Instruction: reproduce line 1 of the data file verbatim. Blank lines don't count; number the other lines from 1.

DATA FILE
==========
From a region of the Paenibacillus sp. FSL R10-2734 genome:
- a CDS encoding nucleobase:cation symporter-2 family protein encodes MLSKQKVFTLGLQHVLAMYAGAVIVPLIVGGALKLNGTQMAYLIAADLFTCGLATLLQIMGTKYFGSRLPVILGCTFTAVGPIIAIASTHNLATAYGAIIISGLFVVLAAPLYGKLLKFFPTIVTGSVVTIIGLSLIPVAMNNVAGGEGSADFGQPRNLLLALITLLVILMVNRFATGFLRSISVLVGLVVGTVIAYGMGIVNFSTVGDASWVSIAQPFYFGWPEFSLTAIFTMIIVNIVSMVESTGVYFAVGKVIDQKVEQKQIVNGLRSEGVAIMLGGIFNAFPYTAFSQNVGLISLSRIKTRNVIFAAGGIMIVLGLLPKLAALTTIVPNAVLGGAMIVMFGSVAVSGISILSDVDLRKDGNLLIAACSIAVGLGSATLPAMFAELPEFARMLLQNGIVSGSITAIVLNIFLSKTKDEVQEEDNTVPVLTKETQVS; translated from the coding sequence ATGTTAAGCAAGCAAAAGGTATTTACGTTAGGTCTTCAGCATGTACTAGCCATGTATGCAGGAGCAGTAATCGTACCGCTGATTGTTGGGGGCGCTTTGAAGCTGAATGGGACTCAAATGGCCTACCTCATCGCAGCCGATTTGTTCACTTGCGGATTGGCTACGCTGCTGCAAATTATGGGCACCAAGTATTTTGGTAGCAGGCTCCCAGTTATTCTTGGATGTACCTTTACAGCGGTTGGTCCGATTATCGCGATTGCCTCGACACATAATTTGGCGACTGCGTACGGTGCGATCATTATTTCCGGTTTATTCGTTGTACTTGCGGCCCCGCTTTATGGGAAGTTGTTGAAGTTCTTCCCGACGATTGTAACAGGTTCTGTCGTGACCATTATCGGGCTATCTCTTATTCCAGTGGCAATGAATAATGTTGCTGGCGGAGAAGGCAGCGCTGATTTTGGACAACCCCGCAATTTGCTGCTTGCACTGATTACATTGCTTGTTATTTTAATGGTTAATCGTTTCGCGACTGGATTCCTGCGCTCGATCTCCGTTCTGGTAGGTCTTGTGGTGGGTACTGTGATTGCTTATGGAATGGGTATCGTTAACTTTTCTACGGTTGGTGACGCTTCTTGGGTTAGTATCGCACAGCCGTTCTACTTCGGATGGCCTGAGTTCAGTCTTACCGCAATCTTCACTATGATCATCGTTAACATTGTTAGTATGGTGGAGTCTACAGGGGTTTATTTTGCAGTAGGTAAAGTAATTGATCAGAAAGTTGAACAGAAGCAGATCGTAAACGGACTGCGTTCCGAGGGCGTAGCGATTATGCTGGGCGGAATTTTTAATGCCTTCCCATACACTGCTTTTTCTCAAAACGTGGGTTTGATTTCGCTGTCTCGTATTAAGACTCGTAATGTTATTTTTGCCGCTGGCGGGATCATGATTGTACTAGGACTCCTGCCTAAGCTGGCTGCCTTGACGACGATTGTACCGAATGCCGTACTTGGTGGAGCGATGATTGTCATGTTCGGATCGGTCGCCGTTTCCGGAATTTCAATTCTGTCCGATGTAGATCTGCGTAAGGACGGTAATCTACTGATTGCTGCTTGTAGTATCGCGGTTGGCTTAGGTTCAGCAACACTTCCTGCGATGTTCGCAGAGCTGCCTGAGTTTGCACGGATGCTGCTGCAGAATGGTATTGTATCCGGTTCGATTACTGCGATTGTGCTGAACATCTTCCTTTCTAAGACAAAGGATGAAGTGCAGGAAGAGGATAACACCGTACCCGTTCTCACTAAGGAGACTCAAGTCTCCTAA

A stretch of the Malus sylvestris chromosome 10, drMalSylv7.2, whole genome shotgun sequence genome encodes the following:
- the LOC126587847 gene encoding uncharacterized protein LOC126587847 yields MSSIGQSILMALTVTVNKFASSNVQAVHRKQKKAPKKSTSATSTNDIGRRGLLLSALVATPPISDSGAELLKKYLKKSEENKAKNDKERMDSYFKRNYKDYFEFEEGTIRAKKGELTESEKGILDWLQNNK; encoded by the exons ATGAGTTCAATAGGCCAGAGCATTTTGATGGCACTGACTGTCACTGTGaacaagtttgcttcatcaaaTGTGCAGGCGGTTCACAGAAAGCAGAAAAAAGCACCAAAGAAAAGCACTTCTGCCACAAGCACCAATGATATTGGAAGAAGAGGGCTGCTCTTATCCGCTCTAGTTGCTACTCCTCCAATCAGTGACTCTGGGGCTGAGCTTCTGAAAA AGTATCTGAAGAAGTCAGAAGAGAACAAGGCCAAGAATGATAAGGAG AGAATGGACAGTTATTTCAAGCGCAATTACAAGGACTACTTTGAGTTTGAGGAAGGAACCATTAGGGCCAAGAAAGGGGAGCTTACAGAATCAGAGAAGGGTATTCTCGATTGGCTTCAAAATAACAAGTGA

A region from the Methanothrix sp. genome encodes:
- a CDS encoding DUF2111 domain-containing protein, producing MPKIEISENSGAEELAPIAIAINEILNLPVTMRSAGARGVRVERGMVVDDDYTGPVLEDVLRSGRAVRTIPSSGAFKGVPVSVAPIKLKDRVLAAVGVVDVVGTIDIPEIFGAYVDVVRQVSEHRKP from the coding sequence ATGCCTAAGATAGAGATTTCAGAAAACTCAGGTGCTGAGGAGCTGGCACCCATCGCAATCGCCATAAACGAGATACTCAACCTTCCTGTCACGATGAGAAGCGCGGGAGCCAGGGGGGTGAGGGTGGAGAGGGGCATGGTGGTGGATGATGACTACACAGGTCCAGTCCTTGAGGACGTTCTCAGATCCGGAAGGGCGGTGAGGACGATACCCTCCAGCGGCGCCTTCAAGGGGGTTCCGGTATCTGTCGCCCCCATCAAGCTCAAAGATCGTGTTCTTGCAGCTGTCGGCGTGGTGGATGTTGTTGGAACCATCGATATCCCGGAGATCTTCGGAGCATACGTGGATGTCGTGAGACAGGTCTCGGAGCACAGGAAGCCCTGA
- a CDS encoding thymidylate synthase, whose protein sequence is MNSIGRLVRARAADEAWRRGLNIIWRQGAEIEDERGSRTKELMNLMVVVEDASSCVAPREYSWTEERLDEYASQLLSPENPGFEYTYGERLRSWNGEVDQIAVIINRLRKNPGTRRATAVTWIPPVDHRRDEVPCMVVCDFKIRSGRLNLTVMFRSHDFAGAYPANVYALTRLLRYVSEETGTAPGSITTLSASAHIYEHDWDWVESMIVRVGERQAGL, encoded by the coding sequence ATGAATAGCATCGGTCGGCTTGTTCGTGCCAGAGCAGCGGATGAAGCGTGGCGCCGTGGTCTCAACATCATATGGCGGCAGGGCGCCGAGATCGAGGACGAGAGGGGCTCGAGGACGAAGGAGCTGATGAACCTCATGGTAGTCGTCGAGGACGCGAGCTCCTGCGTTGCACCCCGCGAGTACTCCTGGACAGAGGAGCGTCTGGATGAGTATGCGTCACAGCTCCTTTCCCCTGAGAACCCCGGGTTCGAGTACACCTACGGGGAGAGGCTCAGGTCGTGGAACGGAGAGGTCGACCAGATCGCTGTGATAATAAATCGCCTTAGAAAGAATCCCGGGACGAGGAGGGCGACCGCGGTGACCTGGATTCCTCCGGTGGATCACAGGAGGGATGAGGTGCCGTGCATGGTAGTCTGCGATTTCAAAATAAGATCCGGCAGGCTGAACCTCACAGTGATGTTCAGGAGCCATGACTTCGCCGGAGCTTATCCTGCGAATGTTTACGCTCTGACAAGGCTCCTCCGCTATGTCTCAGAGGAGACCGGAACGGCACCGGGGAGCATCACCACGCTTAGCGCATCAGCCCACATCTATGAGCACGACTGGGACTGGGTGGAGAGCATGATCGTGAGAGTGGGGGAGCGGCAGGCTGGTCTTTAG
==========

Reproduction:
From a region of the Paenibacillus sp. FSL R10-2734 genome: